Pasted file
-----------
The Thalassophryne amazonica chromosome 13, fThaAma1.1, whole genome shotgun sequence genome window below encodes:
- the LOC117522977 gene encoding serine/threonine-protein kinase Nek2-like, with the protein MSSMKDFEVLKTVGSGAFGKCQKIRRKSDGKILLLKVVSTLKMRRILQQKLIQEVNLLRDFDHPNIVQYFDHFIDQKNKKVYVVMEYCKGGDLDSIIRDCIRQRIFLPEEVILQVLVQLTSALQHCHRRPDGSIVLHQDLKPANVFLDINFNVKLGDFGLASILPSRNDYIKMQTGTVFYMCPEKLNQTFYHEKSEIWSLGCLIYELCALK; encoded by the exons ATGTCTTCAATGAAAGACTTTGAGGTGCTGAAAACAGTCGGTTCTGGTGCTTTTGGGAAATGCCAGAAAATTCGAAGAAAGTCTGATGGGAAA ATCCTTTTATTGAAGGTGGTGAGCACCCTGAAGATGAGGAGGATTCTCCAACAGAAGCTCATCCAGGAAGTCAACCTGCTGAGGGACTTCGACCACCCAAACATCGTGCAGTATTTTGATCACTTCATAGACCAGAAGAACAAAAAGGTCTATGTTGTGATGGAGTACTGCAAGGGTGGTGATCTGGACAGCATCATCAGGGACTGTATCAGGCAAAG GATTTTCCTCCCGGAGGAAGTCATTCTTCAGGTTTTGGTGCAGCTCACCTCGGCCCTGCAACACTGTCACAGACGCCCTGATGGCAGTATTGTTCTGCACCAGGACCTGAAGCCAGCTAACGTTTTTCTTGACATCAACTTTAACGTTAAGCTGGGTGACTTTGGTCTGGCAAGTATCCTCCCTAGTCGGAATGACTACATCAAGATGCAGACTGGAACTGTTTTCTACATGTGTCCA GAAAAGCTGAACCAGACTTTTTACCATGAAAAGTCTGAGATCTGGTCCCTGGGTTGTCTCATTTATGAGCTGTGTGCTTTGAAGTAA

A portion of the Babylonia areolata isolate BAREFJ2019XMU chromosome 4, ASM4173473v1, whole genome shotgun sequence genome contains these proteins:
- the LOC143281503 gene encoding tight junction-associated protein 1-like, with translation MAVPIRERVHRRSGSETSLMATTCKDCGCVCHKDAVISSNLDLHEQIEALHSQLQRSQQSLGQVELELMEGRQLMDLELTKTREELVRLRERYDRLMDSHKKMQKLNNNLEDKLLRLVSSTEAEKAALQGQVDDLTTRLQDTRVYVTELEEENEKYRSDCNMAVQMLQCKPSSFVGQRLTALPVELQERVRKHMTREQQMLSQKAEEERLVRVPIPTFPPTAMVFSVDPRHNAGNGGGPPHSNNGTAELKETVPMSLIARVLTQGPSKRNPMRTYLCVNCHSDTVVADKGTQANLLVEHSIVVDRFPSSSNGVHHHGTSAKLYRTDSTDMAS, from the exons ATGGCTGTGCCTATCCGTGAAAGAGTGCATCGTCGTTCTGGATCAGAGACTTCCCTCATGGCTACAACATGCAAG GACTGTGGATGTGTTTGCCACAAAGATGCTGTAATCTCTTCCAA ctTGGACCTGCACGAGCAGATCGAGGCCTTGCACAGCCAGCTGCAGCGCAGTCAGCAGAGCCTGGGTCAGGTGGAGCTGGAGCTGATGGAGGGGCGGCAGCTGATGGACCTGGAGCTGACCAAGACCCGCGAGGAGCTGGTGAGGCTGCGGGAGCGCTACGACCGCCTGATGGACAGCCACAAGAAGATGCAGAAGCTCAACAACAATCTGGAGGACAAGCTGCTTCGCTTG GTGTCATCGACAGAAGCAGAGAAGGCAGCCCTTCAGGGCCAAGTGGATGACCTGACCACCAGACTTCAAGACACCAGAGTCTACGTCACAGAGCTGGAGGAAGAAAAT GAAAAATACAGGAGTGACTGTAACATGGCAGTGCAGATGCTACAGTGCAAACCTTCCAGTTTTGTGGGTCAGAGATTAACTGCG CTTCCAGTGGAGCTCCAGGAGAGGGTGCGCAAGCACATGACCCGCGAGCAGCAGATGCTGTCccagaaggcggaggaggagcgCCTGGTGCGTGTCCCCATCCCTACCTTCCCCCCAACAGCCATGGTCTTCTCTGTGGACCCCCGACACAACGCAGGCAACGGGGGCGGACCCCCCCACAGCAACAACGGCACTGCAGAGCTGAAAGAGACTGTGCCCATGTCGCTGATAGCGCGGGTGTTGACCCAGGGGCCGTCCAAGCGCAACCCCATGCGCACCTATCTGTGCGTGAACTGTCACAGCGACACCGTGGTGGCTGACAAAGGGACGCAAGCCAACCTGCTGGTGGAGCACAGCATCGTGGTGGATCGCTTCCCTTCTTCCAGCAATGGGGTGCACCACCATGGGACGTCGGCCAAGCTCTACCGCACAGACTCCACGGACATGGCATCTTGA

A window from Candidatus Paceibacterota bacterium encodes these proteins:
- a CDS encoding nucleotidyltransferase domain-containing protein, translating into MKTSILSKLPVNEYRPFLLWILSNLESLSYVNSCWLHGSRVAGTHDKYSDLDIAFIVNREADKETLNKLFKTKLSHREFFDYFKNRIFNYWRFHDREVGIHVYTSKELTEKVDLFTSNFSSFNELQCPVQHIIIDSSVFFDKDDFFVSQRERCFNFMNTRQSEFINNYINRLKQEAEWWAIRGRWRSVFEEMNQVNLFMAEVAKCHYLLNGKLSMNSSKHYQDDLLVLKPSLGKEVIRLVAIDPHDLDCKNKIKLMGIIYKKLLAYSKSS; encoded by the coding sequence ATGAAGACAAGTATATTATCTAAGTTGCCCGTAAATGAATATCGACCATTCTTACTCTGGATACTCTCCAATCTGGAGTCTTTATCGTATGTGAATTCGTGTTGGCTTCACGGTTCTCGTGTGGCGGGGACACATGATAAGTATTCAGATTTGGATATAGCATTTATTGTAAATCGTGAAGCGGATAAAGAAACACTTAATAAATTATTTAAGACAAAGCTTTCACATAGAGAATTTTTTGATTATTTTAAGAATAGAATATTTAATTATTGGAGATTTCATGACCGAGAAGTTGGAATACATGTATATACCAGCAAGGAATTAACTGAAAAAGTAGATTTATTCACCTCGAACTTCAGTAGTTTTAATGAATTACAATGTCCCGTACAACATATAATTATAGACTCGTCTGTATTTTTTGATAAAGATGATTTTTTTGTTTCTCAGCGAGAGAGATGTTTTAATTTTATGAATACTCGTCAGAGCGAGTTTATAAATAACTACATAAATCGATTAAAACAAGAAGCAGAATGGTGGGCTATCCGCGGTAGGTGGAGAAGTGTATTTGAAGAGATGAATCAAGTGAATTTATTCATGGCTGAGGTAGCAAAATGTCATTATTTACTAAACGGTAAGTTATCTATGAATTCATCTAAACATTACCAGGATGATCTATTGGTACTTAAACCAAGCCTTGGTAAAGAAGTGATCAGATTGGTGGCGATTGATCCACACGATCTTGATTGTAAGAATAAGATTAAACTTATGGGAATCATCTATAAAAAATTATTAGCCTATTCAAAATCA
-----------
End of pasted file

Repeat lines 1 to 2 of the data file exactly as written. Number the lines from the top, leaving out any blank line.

The Thalassophryne amazonica chromosome 13, fThaAma1.1, whole genome shotgun sequence genome window below encodes:
- the LOC117522977 gene encoding serine/threonine-protein kinase Nek2-like, with the protein MSSMKDFEVLKTVGSGAFGKCQKIRRKSDGKILLLKVVSTLKMRRILQQKLIQEVNLLRDFDHPNIVQYFDHFIDQKNKKVYVVMEYCKGGDLDSIIRDCIRQRIFLPEEVILQVLVQLTSALQHCHRRPDGSIVLHQDLKPANVFLDINFNVKLGDFGLASILPSRNDYIKMQTGTVFYMCPEKLNQTFYHEKSEIWSLGCLIYELCALK; encoded by the exons ATGTCTTCAATGAAAGACTTTGAGGTGCTGAAAACAGTCGGTTCTGGTGCTTTTGGGAAATGCCAGAAAATTCGAAGAAAGTCTGATGGGAAA ATCCTTTTATTGAAGGTGGTGAGCACCCTGAAGATGAGGAGGATTCTCCAACAGAAGCTCATCCAGGAAGTCAACCTGCTGAGGGACTTCGACCACCCAAACATCGTGCAGTATTTTGATCACTTCATAGACCAGAAGAACAAAAAGGTCTATGTTGTGATGGAGTACTGCAAGGGTGGTGATCTGGACAGCATCATCAGGGACTGTATCAGGCAAAG GATTTTCCTCCCGGAGGAAGTCATTCTTCAGGTTTTGGTGCAGCTCACCTCGGCCCTGCAACACTGTCACAGACGCCCTGATGGCAGTATTGTTCTGCACCAGGACCTGAAGCCAGCTAACGTTTTTCTTGACATCAACTTTAACGTTAAGCTGGGTGACTTTGGTCTGGCAAGTATCCTCCCTAGTCGGAATGACTACATCAAGATGCAGACTGGAACTGTTTTCTACATGTGTCCA GAAAAGCTGAACCAGACTTTTTACCATGAAAAGTCTGAGATCTGGTCCCTGGGTTGTCTCATTTATGAGCTGTGTGCTTTGAAGTAA